I had lunch with a client yesterday who suggested I share my thoughts on this topic with you.
She and her husband had expressed a desire to avoid oil stocks in their portfolio as a matter of ethical conviction. I presented them with the following information to help them make their investment decisions:
- Stocks are traded on secondary markets. When you buy stock of Exxon or Haliburton or any other company none of your money goes to the company. It goes to the seller of the shares. Companies get their money at initial public offering.
- If you buy index funds it is true that some of your assets will be invested in oil companies but only as a matter of index tracking not because the fund manager has a penchant for oil.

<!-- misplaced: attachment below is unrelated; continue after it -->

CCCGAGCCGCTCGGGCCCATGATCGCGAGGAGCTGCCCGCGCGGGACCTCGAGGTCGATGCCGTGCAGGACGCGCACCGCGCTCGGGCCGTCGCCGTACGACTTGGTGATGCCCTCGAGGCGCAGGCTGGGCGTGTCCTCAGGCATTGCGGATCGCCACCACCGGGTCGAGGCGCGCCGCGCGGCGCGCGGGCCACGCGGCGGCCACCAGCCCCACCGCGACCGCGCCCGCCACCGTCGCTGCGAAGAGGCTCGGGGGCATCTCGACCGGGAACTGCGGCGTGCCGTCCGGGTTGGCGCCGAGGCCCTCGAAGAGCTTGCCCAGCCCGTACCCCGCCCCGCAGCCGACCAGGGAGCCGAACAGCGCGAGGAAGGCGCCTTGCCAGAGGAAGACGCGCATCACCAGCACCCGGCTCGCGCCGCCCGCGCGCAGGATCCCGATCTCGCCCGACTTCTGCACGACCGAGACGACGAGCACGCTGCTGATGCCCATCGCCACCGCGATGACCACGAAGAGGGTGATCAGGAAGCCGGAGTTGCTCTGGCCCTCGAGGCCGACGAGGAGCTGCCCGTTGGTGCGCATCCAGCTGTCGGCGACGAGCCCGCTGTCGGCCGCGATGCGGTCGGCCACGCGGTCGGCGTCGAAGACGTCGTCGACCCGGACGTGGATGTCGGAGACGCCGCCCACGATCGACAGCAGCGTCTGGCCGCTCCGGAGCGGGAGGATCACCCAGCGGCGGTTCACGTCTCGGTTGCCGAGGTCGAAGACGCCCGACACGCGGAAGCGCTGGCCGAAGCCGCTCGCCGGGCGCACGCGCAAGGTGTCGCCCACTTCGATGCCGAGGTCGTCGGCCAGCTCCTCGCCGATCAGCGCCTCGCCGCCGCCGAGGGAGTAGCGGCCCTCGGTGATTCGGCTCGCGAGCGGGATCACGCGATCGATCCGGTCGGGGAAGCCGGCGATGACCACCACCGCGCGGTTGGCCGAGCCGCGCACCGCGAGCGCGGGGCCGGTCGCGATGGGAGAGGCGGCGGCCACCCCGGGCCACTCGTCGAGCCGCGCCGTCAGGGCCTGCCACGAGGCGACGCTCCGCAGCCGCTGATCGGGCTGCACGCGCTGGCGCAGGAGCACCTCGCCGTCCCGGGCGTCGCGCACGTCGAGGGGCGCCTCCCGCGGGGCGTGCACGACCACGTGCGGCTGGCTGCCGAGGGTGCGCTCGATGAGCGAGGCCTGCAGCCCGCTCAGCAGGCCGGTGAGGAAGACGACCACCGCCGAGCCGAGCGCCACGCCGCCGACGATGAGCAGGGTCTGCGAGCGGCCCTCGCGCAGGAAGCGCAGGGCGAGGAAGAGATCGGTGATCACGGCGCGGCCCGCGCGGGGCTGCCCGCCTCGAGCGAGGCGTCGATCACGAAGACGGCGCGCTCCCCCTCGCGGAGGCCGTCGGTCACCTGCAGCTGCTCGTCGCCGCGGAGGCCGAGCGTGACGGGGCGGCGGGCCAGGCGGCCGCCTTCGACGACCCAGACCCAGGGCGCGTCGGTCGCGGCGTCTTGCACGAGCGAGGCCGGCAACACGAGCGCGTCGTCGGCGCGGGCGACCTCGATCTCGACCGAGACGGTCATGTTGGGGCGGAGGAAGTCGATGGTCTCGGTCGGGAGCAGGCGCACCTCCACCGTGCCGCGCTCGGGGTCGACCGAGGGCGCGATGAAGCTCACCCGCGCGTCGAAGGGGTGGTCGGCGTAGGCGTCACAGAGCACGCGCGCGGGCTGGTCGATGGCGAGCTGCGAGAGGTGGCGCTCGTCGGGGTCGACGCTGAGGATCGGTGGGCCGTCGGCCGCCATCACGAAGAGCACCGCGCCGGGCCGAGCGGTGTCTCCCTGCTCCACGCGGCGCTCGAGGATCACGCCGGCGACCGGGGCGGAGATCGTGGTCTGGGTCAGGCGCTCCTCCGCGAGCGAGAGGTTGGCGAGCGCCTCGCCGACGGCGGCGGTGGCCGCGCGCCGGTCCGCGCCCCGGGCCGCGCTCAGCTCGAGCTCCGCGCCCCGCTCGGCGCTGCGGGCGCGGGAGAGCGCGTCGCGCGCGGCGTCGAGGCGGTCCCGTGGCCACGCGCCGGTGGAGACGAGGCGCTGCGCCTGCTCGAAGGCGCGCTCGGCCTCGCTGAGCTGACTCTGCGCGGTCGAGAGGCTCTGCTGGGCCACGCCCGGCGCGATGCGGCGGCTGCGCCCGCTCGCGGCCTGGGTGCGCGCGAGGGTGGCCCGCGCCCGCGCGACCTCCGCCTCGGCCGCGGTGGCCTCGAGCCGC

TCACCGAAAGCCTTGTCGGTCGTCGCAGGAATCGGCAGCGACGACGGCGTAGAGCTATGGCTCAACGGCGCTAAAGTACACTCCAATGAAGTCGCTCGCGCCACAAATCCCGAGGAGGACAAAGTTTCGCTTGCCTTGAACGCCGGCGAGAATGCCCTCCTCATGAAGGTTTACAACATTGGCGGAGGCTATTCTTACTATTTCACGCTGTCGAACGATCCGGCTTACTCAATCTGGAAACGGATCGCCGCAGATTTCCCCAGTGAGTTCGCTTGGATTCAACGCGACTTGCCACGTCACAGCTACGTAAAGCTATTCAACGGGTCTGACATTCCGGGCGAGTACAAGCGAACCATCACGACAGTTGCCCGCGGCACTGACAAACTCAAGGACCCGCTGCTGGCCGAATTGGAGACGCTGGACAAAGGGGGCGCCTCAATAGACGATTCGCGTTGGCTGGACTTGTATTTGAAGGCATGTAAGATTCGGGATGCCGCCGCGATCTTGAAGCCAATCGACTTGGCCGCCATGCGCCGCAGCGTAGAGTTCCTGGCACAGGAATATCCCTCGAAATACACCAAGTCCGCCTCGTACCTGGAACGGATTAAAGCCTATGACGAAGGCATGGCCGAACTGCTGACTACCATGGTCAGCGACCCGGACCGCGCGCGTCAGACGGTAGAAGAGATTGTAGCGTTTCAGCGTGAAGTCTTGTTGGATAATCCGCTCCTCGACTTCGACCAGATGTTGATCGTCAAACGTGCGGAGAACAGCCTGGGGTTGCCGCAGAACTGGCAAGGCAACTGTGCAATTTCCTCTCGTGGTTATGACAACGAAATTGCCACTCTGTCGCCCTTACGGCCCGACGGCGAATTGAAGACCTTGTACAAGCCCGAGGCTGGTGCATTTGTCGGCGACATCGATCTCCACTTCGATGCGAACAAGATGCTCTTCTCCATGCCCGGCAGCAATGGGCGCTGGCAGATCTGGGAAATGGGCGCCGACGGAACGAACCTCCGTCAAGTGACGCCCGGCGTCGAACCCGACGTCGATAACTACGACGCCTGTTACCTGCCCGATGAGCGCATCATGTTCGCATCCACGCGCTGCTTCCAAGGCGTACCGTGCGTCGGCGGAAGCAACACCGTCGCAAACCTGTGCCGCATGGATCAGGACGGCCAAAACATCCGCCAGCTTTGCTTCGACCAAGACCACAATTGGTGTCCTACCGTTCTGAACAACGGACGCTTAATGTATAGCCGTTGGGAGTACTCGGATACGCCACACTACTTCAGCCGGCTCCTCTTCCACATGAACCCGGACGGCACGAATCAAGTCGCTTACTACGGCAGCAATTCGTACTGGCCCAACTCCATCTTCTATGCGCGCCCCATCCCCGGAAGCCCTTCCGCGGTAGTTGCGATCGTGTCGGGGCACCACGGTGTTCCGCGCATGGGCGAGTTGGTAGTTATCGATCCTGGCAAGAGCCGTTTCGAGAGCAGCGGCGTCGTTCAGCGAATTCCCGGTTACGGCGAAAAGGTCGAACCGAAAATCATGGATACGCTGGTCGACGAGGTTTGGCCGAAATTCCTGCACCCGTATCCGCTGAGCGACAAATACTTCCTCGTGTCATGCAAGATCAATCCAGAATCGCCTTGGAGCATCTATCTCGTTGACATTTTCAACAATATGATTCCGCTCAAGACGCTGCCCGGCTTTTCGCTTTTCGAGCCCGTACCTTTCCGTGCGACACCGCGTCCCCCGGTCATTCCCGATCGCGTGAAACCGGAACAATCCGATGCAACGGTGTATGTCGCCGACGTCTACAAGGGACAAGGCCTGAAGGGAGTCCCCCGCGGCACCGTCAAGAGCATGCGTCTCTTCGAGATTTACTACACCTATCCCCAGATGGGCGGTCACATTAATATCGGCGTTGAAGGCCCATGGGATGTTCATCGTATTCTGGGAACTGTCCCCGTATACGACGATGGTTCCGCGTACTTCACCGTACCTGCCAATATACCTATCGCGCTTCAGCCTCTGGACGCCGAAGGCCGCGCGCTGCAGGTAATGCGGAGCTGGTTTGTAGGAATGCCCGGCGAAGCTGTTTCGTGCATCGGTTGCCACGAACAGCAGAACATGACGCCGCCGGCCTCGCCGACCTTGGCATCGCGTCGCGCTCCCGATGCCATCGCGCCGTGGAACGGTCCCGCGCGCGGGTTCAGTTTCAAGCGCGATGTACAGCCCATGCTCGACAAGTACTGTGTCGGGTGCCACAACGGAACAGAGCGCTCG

- It's really difficult to separate the nasty from the nice. Microsoft sells a lot of software to Exxon. Green energy companies sell to tobacco companies.
- Invest in something because it is a good investment.
- Your job as an investor is to invest successfully so you can achieve your financial goals. If one of your goals is to reduce demand for oil, use your profits to put solar panels on your house and buy and electric car. You most likely put more profits in the oil companies' hands now through consumption than through investment.
- There is little evidence that socially responsible investment funds are worth the premium they charge.
- Voters and governments regulate business behavior. Managers of companies are required to maximize shareholder value and follow the laws of the land.
By the way: The clients do not hold any individual shares of any companies in the oil industry.